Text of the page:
Teacher's Guide for COBBLESTONE ® French and Indian WarSeptember 2005
Teacher's Guide prepared by: Polly Zieper, B.S., M.Ed. Mrs. Zieper is a fifth-grade teacher at Everglades Elementary School in Weston, Florida..
- to increase historical perspective
- to increase understanding of the events leading to the French and Indian War
- to improve map skills
- to improve reading comprehension
- to improve verbal communication skills
Before reading this issue:
Assess the students' understanding of the following terms: fort, frontier, settlers, colony, primary source materials, terrain, scurvy, ration, cord, intercept, plunder, scout; read and discuss definitions when necessary.
'The Coming War', pp. 2-3
- The Native Americans of New France (Canada) perceived the British settlers differently than the French settlers. Why? How were the British and the French settlers different in their relationship with the Native Americans?
- How did the French feel about the new British settlers?
- Many American colonists, who were British subjects, decided to start a new life farther west, where they could get more land. What dangers did they face?
- What conflicts existed between the French and British empires in the late 1600s and 1700s?
'Wilderness War Time Line', pp. 4-8
Timeline Activity: Distribute large (9X12) construction paper to students. Students fold paper in half, the long way, and draw a line down the middle fold. On the left side of the fold, students list the dates on p. 4-9. Under each date, students summarize the important events from that year, in their own words. On the right side of the fold students illustrate several important events that they summarized.
'The Price of Neutrality', pp. 8-9
Imagine that you are an Acadian farmer living in the French colony of Acadia in 1755. The British have claimed your land for their country. They have given you and your neighbors a choice: either swear allegiance to England or leave Acadia. Make a chart, listing the pros and cons of accepting this offer. What would your decision be?
'Geographically Speaking: A World At War', pp. 10-11
Make an overhead transparency of a map of Canada and the United States, similar to the map on pages 10-11. Refer to the map on the overhead projector as you read the articles in this issue with your students. Have student volunteers come up to the overhead to color and label the British and French colonies and forts at different points in history.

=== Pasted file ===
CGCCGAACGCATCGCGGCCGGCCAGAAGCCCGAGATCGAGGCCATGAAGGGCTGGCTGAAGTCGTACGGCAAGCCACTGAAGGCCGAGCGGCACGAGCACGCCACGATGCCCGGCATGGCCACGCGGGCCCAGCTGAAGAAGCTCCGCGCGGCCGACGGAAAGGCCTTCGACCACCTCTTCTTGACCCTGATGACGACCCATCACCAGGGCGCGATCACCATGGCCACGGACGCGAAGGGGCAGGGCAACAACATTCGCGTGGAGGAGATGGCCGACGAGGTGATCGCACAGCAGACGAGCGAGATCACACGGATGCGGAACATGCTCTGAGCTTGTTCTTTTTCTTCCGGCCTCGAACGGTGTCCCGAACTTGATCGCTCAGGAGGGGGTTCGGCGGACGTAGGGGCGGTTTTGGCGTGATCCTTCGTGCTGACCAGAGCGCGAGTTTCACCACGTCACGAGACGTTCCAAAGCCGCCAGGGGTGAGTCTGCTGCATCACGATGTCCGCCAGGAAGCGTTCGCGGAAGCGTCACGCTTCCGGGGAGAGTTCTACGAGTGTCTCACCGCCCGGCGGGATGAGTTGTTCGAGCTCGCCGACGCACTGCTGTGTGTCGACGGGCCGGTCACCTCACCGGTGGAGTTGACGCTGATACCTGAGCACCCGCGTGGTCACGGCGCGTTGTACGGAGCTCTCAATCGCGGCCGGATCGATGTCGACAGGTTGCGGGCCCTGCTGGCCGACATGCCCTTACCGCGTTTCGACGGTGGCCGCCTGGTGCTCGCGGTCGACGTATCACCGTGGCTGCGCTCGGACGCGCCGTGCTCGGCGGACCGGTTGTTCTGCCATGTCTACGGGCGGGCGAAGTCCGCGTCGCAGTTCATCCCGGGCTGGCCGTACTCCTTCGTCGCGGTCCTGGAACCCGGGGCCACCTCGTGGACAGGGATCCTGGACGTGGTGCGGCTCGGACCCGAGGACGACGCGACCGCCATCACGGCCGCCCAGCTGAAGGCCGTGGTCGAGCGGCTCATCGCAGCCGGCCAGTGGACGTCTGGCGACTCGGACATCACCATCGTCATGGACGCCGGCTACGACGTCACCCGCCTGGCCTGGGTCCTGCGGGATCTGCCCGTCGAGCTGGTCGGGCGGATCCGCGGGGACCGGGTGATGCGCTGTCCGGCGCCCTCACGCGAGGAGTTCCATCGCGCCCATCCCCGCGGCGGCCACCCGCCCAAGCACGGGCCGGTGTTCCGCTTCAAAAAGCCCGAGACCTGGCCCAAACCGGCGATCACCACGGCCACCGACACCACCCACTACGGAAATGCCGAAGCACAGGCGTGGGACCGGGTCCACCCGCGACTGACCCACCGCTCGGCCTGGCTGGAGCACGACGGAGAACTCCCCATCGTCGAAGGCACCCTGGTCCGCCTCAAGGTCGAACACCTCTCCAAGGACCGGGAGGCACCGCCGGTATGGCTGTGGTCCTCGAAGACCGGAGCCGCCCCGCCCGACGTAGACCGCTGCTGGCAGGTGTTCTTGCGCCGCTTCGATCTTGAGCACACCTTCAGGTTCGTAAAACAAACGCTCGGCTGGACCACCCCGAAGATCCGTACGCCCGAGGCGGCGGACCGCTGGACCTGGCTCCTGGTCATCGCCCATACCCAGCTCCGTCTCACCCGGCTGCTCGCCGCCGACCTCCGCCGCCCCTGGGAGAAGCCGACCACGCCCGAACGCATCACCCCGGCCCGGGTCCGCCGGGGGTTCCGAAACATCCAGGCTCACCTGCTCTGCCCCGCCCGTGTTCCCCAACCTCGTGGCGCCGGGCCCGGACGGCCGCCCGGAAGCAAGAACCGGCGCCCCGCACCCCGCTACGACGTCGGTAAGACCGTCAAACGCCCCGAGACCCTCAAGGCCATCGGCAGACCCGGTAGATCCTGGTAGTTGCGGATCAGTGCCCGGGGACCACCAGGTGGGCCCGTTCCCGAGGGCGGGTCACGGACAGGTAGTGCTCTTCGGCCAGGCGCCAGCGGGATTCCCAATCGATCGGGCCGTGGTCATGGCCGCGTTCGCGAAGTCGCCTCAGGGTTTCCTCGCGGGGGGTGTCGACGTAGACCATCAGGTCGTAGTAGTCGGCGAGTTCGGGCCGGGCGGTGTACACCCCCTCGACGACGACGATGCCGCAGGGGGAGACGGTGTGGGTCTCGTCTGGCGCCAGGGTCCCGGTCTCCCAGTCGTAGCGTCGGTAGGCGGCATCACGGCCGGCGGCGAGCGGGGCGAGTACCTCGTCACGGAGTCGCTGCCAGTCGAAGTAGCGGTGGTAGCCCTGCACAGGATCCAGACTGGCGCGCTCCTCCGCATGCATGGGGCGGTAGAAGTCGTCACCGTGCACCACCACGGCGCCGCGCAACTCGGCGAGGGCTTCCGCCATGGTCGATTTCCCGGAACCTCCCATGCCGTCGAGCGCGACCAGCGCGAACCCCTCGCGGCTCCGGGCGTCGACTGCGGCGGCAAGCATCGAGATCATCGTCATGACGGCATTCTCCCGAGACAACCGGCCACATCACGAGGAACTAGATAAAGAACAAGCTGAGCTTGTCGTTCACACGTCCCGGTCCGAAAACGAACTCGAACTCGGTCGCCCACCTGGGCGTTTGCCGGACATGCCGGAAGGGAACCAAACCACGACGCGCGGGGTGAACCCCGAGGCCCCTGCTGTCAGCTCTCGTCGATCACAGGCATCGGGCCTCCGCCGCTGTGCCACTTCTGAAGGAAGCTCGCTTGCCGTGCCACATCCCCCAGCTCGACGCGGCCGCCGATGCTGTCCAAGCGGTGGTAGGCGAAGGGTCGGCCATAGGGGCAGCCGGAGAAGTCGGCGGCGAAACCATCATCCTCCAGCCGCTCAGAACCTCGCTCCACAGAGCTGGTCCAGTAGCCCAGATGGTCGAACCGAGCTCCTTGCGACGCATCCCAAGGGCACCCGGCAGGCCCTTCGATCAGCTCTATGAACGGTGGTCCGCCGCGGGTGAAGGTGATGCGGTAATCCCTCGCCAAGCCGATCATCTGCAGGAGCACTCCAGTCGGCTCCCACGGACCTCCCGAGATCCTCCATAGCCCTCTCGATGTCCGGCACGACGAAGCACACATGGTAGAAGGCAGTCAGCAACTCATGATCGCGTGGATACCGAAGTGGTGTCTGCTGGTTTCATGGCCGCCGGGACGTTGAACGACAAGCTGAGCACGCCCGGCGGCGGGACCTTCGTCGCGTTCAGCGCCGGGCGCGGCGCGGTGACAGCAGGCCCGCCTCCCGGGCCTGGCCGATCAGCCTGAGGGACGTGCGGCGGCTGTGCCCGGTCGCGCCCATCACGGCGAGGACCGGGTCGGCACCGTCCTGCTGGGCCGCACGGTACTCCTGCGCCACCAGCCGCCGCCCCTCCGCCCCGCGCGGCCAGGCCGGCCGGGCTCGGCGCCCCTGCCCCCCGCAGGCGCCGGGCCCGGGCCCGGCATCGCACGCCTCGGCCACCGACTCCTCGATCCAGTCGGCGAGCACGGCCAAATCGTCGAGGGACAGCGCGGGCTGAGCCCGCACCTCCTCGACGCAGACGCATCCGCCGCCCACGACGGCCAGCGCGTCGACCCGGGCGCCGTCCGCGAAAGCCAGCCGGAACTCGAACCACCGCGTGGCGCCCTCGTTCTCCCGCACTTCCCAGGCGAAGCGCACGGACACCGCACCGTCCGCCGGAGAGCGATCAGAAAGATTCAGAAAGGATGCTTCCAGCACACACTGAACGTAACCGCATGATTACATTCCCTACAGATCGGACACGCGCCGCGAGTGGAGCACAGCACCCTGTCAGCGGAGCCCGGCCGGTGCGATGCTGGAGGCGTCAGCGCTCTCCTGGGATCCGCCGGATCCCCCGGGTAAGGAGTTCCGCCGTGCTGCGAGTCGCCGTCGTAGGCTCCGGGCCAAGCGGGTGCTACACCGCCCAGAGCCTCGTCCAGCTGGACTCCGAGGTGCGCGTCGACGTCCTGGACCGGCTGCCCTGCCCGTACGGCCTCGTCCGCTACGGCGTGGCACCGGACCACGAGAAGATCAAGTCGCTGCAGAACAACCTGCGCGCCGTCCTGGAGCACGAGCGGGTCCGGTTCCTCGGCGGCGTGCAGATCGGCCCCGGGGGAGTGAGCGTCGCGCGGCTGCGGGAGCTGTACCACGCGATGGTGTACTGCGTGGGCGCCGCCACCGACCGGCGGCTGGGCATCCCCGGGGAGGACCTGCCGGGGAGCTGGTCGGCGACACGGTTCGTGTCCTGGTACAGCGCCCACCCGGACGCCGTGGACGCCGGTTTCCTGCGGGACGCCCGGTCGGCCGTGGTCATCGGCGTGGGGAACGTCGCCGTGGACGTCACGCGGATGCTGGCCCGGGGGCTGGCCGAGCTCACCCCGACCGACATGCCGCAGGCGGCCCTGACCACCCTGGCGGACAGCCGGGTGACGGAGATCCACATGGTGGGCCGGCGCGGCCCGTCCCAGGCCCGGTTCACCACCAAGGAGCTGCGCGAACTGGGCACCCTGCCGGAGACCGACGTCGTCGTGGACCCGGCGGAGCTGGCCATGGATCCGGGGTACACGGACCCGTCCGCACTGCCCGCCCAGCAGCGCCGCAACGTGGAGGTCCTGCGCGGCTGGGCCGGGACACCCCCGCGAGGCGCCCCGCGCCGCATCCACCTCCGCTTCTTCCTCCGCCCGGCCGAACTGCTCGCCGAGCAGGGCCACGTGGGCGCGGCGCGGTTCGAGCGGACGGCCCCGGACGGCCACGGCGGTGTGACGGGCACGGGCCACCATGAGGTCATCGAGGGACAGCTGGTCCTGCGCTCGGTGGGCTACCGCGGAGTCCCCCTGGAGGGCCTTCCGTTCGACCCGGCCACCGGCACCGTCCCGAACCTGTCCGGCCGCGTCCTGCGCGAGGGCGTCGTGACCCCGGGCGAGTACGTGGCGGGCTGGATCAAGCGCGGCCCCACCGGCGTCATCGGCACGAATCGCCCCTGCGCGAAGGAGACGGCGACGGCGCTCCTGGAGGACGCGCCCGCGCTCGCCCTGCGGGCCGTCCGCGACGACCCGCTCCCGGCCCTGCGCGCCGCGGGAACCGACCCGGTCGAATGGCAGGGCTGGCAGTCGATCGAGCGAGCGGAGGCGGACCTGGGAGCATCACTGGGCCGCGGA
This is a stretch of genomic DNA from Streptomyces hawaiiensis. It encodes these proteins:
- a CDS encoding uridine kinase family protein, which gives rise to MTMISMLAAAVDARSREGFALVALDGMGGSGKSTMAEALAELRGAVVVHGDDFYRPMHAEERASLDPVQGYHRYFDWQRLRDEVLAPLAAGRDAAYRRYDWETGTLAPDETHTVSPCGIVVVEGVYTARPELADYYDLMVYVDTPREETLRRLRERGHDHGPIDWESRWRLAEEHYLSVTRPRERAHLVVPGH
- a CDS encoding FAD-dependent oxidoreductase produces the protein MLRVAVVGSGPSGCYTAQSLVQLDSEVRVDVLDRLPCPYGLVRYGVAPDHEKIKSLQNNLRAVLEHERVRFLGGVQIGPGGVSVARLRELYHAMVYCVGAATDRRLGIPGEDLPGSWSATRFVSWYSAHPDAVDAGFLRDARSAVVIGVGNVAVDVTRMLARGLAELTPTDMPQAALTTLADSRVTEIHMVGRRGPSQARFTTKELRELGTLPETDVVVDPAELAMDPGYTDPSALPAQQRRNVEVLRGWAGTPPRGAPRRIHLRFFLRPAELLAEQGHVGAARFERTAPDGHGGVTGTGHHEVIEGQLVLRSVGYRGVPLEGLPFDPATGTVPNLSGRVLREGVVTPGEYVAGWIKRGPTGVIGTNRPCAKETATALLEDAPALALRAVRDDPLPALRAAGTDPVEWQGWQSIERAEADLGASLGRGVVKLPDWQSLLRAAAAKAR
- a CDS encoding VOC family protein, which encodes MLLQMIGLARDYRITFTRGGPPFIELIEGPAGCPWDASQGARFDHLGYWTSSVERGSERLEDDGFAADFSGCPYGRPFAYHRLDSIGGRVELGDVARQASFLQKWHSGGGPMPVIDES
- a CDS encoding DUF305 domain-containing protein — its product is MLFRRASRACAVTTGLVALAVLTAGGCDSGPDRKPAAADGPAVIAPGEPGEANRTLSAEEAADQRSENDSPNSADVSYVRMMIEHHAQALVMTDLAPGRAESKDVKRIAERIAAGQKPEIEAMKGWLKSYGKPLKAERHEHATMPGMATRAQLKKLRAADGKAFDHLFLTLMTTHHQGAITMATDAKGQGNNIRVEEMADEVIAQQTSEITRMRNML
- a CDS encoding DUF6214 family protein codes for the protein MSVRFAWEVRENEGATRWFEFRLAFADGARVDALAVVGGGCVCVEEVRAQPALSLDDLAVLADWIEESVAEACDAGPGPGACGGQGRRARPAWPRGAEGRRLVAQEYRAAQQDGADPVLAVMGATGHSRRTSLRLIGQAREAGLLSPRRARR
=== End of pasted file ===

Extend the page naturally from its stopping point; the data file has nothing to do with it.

'Four Bullets Through My Coat', pp. 12-14
- Explain the title 'Four Bullets Through My Coat'.
- Give examples of ways in which George Washington showed bravery in this article.
- What was the purpose in building forts?
- Why would the French have set fire to their own fort (p. 14)?
'In His Own Words', p. 15
After reading this article, discuss the importance of reading primary source material in studying history.
'Frontier Fort Life', pp. 16-19
Writing Activity: Pretend that you are French soldier living at Fort Carillon. Write a letter home to your family, describing frontier life. What is a typical day like? How do you and the other soldiers pass the time? How do you get the supplies you need? What hardships are you enduring?
'The Fall of Fort William Henry', pp. 20-22
Set up computer stations, where students rotate, learning more about Fort William Henry from the web sites listed below.
'Did You Know?', pp. 24-25
List the following names on the board:
Give students internet resources or encyclopedias to learn more about these men, who participated in the French and Indian War. Students can meet in jigsaw groups and teach their classmates about the person they researched.
'Indian Interests', pp. 26-29 & 'The Albany Congress', p. 30
Distribute a map of the United States at the time of the French and Indian War, and/or refer to your overhead transparency map. Have students color and label the territories of the Native American groups involved in the Albany Congress.
'Montcalm Runs Out Of Time', pp. 31-34
- Have students locate Quebec on a map. Why was this city so important to the British? Why was it important to the French?
- Which army, the British or the French, was larger? Which army do you think had the advantage? Why?
- How might the weather have worked against British major general James Wolf?
- Compare and contrast the final moments of Wolfe's life and Montcalm's life.
- Who won the battle for Quebec?
- In the final days of the war, what other important Canadian city did the British conquer?
'Peace at a Price', pp. 35-37
- How had the British treated the Native Americans before and during the war?
- List several promises the British made to the Native Americans which they later broke.
- How did some Native Americans respond to being treated poorly by the British after the war?
- How did the British hope to pay for the French and Indian War? How did the colonists react?
- Define these terms: Redcoats, provincial soldiers, British regulars.
- How were the provincial soldiers treated differently than the regulars?
- During and after the French and Indian War, relations between the British and the American colonists worsened. Give several reasons why.
Concluding Activity: Cooperative Group Research
Divide the class into cooperative groups. Assign each group a fort, important person, or event from the French and Indian War. Using the link below, groups research their assignment, write a summary, and give an oral report to the class.